Mobil Corp. said yesterday it earned a scant $5 million in its refining and marketing operations in the third quarter despite revenue of $12 billion because increases in the prices of gasoline and other products trailed spiraling crude oil costs.

Problems in its refining and marketing operations helped reduce Mobil's overall earnings in the quarter by 29 percent from last year, the Fairfax-based oil giant said. Overall, Mobil earned $379 million (89 cents a share) in the quarter, down from $532 million ($1.30) a year ago. Overall revenue, however, grew 21 percent, to $16.3 billion from $13.5 billion, reflecting higher energy prices.

Mobil's results were in line with other relatively modest third-quarter profit reports from big oil companies in recent days. The figures illustrate that despite soaring gasoline prices and a doubling of crude oil prices in the quarter, the oil industry prevented a repeat of the gargantuan profit increases of the oil crises of the 1970s.

Yesterday, Texaco Inc., which benefited more from crude oil price increases than Mobil, said its earnings increased 25 percent in the third quarter, to $381 million ($1.38) from $305 million ($1.10) last year. The White Plains, N.Y.-based company said its revenue rose about 30 percent in the quarter, to $11 billion from $8.4 billion a year ago.

Even though gasoline prices have risen nearly 30 cents a gallon since Iraq invaded Kuwait Aug. 2, oil industry officials say that was not enough to cover fast-rising crude oil costs during the third quarter. Only this week, when crude prices have plummeted, have gasoline price increases caught up with -- and even surpassed -- the rise in crude costs.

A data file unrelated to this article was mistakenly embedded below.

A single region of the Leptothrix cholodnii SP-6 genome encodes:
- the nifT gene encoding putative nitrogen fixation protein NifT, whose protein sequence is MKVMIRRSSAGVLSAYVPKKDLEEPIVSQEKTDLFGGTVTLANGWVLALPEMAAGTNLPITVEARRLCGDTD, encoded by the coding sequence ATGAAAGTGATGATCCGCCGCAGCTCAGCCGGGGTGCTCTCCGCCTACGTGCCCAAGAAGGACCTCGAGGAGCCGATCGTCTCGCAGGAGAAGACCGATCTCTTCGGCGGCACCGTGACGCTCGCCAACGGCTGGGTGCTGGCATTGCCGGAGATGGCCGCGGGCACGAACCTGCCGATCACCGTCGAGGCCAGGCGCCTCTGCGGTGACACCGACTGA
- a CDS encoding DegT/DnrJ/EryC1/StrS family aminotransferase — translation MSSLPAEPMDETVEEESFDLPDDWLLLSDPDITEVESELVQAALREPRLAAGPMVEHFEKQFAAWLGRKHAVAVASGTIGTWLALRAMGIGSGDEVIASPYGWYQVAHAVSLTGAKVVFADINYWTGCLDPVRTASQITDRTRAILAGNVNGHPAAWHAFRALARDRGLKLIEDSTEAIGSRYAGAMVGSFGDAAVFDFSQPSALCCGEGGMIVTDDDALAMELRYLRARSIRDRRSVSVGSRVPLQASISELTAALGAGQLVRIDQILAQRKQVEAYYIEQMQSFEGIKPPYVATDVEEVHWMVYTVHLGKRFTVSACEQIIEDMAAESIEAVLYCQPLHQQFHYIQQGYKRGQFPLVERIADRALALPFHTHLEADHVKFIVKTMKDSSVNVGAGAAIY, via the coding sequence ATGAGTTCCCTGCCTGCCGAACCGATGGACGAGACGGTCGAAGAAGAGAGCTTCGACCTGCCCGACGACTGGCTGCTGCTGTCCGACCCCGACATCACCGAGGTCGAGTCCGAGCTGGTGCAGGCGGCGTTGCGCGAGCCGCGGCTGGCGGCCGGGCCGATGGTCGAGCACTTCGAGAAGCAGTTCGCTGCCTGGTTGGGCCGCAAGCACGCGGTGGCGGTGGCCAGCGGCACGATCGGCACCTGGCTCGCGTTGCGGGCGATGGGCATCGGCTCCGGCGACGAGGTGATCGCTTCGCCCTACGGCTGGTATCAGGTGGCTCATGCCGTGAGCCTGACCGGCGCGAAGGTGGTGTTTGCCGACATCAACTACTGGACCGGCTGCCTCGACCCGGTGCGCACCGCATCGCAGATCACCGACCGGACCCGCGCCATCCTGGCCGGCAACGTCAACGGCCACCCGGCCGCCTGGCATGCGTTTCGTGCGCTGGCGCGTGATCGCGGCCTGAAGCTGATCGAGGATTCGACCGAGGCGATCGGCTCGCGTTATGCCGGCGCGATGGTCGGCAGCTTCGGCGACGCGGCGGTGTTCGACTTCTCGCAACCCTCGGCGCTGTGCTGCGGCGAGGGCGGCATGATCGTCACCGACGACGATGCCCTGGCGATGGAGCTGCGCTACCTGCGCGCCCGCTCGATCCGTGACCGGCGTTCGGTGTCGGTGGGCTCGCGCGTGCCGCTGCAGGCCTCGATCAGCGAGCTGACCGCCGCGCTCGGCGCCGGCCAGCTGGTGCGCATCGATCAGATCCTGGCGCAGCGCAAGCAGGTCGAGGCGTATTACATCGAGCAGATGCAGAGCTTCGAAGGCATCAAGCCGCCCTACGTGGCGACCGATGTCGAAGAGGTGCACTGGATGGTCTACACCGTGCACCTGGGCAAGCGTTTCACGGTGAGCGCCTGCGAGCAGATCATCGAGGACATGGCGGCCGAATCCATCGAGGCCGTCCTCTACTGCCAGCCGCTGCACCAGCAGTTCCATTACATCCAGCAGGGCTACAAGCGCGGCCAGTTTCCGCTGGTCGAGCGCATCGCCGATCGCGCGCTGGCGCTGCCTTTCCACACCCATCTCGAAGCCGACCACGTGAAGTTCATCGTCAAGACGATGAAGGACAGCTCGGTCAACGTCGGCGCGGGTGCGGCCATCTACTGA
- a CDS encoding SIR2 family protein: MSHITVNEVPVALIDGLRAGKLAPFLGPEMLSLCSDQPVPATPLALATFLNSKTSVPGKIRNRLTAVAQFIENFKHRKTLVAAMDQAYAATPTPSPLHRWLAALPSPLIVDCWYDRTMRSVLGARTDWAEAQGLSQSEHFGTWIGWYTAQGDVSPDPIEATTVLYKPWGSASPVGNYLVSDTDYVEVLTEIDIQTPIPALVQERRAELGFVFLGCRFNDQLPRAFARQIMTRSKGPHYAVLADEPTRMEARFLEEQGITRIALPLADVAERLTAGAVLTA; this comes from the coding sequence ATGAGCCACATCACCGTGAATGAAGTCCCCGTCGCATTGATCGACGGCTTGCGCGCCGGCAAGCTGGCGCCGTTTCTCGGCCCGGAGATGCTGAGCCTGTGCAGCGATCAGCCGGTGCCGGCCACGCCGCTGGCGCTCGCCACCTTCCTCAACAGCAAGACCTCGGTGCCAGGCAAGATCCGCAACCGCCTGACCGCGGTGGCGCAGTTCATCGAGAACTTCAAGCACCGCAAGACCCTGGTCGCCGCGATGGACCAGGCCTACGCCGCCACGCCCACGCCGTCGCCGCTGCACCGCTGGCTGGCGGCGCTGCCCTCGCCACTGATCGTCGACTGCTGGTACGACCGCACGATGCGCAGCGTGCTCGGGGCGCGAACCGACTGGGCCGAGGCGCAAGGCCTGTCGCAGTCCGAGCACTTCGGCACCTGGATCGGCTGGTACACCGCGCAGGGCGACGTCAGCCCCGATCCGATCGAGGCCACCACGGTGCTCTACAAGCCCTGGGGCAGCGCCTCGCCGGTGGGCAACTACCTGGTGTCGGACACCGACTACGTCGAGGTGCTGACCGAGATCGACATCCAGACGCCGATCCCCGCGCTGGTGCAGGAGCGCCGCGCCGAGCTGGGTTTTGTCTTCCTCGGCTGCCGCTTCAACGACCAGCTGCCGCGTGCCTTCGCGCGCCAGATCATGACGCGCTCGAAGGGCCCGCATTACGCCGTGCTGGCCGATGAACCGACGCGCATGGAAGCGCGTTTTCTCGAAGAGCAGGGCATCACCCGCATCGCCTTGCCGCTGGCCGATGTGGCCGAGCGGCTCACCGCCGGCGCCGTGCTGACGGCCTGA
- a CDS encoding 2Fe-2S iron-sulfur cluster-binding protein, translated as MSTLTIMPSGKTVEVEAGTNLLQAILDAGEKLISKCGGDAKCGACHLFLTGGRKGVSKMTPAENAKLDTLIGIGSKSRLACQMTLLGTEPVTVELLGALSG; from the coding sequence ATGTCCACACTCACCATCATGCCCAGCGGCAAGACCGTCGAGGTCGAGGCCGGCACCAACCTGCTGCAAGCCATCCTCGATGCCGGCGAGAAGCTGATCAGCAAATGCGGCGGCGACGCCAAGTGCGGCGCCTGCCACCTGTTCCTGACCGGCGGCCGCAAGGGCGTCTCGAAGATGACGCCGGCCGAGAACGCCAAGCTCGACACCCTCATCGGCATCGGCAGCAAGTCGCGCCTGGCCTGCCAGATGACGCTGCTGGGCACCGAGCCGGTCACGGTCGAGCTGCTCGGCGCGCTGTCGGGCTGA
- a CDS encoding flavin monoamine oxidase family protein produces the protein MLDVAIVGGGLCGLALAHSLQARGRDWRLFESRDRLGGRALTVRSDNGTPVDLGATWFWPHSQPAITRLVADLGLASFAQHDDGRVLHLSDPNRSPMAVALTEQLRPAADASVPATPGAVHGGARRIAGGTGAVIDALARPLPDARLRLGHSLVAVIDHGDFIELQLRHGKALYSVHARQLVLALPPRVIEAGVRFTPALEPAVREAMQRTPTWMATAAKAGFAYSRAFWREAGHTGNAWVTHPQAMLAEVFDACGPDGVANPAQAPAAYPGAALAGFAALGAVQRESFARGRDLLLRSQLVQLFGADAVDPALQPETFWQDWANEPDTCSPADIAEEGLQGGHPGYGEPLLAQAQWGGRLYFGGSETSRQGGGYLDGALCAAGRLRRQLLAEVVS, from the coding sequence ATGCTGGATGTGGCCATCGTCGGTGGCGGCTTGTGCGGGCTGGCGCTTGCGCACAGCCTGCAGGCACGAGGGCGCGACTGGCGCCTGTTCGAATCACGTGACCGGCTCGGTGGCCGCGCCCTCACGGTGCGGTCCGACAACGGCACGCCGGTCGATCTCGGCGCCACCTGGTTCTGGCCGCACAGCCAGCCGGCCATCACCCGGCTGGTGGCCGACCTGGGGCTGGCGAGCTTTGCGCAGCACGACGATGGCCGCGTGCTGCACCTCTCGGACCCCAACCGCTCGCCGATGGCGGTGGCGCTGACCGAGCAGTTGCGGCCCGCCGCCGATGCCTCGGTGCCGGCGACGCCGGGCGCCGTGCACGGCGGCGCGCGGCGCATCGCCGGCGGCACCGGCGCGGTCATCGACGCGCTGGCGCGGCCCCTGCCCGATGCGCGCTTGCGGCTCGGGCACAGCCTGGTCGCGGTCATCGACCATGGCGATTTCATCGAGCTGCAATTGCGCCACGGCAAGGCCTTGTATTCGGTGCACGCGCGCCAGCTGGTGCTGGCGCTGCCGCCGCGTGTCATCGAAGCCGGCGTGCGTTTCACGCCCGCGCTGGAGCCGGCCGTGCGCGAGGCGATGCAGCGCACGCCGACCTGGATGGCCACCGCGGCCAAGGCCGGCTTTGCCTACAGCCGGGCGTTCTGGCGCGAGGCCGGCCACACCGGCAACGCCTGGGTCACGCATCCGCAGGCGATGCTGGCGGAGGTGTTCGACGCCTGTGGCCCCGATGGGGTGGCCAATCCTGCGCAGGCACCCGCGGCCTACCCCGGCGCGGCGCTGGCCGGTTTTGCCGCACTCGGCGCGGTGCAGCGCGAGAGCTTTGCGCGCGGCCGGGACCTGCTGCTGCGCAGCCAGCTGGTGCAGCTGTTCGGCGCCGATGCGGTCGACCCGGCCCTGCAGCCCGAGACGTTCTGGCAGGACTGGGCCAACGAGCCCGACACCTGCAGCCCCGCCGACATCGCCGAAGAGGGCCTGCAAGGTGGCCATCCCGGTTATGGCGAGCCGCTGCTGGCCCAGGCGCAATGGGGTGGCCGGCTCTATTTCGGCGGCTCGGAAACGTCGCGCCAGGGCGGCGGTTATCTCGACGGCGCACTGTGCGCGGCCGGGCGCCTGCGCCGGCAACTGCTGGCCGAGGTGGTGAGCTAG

The price of a benchmark barrel of high-quality crude oil, which fell $5.41 Monday, closed yesterday at $29.37 on the New York Mercantile Exchange. That price was 99 cents higher than Monday's close, but technically represented at $1.04 drop in the price of the December oil futures contract, which replaced the November contract on the exchange yesterday.

Mobil had particular problems with rising crude prices in the third quarter. Even though it is a huge, integrated, international petroleum firm, it is much more a refining and marketing company than it is an oil driller and producer. Mobil buys more than half of the oil needed for its refineries on the open market, making it more vulnerable to crude price increases than other companies that rely more on their own supplies of crude.

While its crude costs were going up, Mobil -- like other oil companies -- was holding down its gasoline price. During the quarter, Mobil's wholesale gasoline price increased an average 25 cents a gallon, about half the rate of increase in crude prices.

The decision to slow the increase in gas prices reflected a variety of market and political forces, including consumer resistance to higher prices and President Bush's request that oil companies restrain gas price increases. Analysts said it also doubtless reflected Mobil's traditional political savvy, which led the company to eschew steep price hikes and hefty profits that might bring new regulation to the industry.

"Speculation that there might be an outbreak of hostilities in the Middle East has kept prices high," Mobil Chairman Allen E. Murray said in a statement. "Contrary to current wisdom, these developments have not been favorable to our business in the third quarter."

"At a time when prices are surging, those that buy have to absorb those prices in the marketplace," said Eugene Nowak, an oil industry analyst at Dean Witter Reynolds Inc. in New York. "Quite clearly, the company could not offset in the marketplace the rather precipitous climb in the price of crude oil."

For the first nine months of the year, Mobil earned $1.3 billion ($3.02), down about 6 percent from $1.4 billion ($3.32) a year ago, even though revenue for the first nine months rose 9 percent, to $45.2 billion from $41.5 billion.